Deciding what the numbers mean 1 might be 'I'm just about doing ok, but could use some love today so be patient with me' and 5 might be 'I'm really struggling, I don't even feel able to talk about it but I need you with me today so much I need you to prioritise me over other plans' and then using them to communicate how you feel could help when, in the moment, you're not able to put it into words. Another tactic if you are struggling to put everything you want to say into words is to try writing it down.
It might feel odd initially to hand your partner a letter or send them an email when you live in the same house - but you might find that it works.
You have more time to formulate what you want to say and they have more time to absorb it and work out how they feel about it. These techniques might not work for you but my point is that you shouldn't feel odd about using whatever does.
It's actually a really normal and healthy way to negotiate difficult times effectively. On a slightly different note - be prepared and open to trying things that you might not think is 'you'.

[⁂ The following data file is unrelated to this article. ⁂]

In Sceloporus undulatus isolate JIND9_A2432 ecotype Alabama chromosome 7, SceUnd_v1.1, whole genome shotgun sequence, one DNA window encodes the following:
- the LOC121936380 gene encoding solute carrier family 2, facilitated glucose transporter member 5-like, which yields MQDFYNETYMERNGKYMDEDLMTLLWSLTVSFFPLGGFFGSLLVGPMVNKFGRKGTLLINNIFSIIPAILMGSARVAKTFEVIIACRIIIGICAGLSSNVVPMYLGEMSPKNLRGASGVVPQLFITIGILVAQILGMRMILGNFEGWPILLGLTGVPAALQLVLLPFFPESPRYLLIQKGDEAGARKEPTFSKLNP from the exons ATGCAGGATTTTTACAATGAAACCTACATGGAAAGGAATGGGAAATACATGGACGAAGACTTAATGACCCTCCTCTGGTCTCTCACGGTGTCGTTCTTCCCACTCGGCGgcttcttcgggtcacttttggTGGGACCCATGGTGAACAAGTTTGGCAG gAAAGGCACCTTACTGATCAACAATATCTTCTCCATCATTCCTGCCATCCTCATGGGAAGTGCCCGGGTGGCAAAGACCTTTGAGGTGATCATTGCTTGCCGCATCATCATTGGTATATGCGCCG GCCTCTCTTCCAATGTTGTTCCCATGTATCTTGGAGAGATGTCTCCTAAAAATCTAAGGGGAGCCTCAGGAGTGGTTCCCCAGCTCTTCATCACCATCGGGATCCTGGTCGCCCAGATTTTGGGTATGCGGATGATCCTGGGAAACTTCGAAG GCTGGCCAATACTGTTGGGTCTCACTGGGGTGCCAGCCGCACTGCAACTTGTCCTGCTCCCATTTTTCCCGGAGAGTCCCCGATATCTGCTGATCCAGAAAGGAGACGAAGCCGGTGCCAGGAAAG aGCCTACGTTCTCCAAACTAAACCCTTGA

This might be a mindfulness course or some counselling - as a couple or individually. Finding new spaces and ways of managing and talking about how to strengthen your couple 'team' can be really valuable - and in ways you don't always expect.
Enlist the help of your partner in helping you to recognise when you're struggling and reminding you it won't last forever - and don't disregard it when they do.
In a previous blog entry, I wrote about how when you are in the midst of a depressive episode it's hard to imagine that you will ever feel better.